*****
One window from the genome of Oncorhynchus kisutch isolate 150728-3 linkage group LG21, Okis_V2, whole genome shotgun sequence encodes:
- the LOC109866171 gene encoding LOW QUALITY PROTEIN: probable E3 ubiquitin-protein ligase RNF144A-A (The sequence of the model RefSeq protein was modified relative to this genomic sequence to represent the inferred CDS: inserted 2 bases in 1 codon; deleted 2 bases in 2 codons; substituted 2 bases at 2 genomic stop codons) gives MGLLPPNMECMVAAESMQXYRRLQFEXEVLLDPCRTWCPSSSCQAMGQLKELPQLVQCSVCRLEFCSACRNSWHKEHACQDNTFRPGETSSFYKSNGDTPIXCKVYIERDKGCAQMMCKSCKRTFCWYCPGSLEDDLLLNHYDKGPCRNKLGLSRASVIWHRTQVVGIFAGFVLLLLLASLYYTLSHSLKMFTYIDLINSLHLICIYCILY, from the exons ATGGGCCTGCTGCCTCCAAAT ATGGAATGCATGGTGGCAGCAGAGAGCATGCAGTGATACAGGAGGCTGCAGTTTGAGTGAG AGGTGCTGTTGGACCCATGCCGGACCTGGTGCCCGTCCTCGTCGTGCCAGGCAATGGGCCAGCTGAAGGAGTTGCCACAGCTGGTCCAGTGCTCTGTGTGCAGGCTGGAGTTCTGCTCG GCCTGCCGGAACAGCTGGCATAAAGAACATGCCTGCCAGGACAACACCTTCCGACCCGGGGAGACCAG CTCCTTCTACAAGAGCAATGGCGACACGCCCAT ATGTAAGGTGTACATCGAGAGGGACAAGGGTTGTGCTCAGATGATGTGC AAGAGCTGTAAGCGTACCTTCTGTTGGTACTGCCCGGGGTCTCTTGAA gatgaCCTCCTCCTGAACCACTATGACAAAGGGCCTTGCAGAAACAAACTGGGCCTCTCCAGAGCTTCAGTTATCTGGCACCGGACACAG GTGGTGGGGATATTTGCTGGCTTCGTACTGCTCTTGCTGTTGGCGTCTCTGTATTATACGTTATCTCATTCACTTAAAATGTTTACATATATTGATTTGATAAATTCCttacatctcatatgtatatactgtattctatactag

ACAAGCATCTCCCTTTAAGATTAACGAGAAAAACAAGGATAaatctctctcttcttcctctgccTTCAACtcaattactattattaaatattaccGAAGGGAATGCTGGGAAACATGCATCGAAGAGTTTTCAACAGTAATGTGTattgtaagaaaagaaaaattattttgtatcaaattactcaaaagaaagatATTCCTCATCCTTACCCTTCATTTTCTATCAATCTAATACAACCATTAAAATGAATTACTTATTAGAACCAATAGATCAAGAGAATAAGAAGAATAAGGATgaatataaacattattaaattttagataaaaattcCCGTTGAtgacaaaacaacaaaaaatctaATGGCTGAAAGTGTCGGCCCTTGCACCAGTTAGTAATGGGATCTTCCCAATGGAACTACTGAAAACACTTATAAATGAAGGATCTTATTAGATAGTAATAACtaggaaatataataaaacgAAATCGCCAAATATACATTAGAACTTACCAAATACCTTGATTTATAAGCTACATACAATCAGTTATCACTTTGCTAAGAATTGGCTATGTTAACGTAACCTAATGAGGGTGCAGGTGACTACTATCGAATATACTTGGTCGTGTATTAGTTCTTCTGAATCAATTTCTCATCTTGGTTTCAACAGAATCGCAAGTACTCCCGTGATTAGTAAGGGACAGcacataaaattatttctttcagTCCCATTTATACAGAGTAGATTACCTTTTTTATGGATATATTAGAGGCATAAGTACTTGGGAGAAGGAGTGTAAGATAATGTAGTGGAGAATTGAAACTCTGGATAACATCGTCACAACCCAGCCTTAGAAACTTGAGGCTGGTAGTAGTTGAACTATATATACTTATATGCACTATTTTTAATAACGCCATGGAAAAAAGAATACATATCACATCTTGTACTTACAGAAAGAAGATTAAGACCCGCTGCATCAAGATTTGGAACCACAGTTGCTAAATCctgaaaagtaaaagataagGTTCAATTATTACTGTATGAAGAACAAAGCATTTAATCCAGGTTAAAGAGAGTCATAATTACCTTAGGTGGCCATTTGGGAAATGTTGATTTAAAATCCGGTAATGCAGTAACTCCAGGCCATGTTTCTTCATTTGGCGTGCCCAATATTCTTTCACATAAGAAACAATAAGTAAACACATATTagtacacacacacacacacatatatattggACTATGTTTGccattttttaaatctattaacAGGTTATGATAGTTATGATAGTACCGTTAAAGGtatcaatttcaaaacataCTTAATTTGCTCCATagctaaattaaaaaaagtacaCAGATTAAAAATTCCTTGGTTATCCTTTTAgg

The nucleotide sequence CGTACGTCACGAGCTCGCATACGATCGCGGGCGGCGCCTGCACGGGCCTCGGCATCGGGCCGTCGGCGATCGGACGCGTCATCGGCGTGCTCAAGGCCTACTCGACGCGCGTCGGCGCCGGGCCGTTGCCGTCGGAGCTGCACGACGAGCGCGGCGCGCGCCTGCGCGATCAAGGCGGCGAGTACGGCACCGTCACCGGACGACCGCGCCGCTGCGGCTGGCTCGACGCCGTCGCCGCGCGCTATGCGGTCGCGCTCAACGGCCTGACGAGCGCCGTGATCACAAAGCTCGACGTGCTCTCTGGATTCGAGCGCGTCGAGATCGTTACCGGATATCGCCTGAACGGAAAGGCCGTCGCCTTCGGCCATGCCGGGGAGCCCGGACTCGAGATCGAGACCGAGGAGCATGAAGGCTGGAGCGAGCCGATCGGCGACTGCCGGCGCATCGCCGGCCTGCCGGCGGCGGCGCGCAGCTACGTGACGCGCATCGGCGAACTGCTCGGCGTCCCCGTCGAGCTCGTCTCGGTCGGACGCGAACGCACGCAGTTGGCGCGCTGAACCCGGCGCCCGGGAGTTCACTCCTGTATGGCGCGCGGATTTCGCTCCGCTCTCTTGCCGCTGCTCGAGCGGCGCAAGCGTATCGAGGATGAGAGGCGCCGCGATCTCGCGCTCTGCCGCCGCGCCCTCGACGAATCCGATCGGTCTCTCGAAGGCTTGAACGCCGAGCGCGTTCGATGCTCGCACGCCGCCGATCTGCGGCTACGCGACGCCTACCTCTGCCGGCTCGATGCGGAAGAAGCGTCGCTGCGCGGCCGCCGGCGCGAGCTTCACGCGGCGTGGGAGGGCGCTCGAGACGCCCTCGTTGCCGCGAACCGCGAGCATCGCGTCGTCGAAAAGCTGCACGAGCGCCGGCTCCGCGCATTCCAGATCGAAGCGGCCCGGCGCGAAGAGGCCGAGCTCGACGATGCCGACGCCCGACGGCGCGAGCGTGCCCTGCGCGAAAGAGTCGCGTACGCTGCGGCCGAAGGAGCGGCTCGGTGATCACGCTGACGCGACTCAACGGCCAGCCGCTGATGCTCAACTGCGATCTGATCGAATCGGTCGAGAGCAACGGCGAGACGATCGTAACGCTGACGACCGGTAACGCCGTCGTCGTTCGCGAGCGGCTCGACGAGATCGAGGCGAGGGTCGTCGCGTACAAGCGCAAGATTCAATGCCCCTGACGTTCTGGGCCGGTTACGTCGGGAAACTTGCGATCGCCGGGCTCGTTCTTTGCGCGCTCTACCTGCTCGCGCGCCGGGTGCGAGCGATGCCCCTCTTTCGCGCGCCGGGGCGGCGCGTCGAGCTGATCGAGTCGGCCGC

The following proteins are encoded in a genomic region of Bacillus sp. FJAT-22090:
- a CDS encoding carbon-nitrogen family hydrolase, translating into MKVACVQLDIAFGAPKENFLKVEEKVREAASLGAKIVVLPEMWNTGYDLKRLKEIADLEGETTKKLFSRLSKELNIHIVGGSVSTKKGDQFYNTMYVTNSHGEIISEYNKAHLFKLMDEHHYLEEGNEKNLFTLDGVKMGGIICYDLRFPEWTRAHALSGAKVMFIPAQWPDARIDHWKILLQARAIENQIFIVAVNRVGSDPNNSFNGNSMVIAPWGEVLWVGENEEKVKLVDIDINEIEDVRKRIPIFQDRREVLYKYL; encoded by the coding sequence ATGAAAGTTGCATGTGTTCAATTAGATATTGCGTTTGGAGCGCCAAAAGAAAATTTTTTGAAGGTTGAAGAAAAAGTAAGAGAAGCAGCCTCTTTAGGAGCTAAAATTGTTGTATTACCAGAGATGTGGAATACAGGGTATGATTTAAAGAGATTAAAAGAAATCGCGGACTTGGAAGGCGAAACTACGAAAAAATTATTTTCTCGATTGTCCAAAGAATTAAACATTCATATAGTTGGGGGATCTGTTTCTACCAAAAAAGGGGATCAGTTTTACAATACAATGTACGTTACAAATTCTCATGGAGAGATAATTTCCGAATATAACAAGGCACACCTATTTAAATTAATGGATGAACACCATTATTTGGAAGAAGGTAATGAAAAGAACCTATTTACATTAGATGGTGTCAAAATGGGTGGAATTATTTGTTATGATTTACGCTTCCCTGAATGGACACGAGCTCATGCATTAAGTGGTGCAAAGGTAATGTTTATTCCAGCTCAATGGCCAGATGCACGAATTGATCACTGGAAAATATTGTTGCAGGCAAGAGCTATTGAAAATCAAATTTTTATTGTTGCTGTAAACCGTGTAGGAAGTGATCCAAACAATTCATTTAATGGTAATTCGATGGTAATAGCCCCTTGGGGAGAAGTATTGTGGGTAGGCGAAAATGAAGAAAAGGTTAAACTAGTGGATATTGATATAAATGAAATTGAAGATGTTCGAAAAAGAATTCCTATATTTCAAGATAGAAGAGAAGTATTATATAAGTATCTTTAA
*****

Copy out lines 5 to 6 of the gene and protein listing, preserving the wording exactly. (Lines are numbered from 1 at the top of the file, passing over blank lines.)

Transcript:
The following proteins are encoded in a genomic region of Bacillus sp. FJAT-22090:
- a CDS encoding carbon-nitrogen family hydrolase, translating into MKVACVQLDIAFGAPKENFLKVEEKVREAASLGAKIVVLPEMWNTGYDLKRLKEIADLEGETTKKLFSRLSKELNIHIVGGSVSTKKGDQFYNTMYVTNSHGEIISEYNKAHLFKLMDEHHYLEEGNEKNLFTLDGVKMGGIICYDLRFPEWTRAHALSGAKVMFIPAQWPDARIDHWKILLQARAIENQIFIVAVNRVGSDPNNSFNGNSMVIAPWGEVLWVGENEEKVKLVDIDINEIEDVRKRIPIFQDRREVLYKYL; encoded by the coding sequence ATGAAAGTTGCATGTGTTCAATTAGATATTGCGTTTGGAGCGCCAAAAGAAAATTTTTTGAAGGTTGAAGAAAAAGTAAGAGAAGCAGCCTCTTTAGGAGCTAAAATTGTTGTATTACCAGAGATGTGGAATACAGGGTATGATTTAAAGAGATTAAAAGAAATCGCGGACTTGGAAGGCGAAACTACGAAAAAATTATTTTCTCGATTGTCCAAAGAATTAAACATTCATATAGTTGGGGGATCTGTTTCTACCAAAAAAGGGGATCAGTTTTACAATACAATGTACGTTACAAATTCTCATGGAGAGATAATTTCCGAATATAACAAGGCACACCTATTTAAATTAATGGATGAACACCATTATTTGGAAGAAGGTAATGAAAAGAACCTATTTACATTAGATGGTGTCAAAATGGGTGGAATTATTTGTTATGATTTACGCTTCCCTGAATGGACACGAGCTCATGCATTAAGTGGTGCAAAGGTAATGTTTATTCCAGCTCAATGGCCAGATGCACGAATTGATCACTGGAAAATATTGTTGCAGGCAAGAGCTATTGAAAATCAAATTTTTATTGTTGCTGTAAACCGTGTAGGAAGTGATCCAAACAATTCATTTAATGGTAATTCGATGGTAATAGCCCCTTGGGGAGAAGTATTGTGGGTAGGCGAAAATGAAGAAAAGGTTAAACTAGTGGATATTGATATAAATGAAATTGAAGATGTTCGAAAAAGAATTCCTATATTTCAAGATAGAAGAGAAGTATTATATAAGTATCTTTAA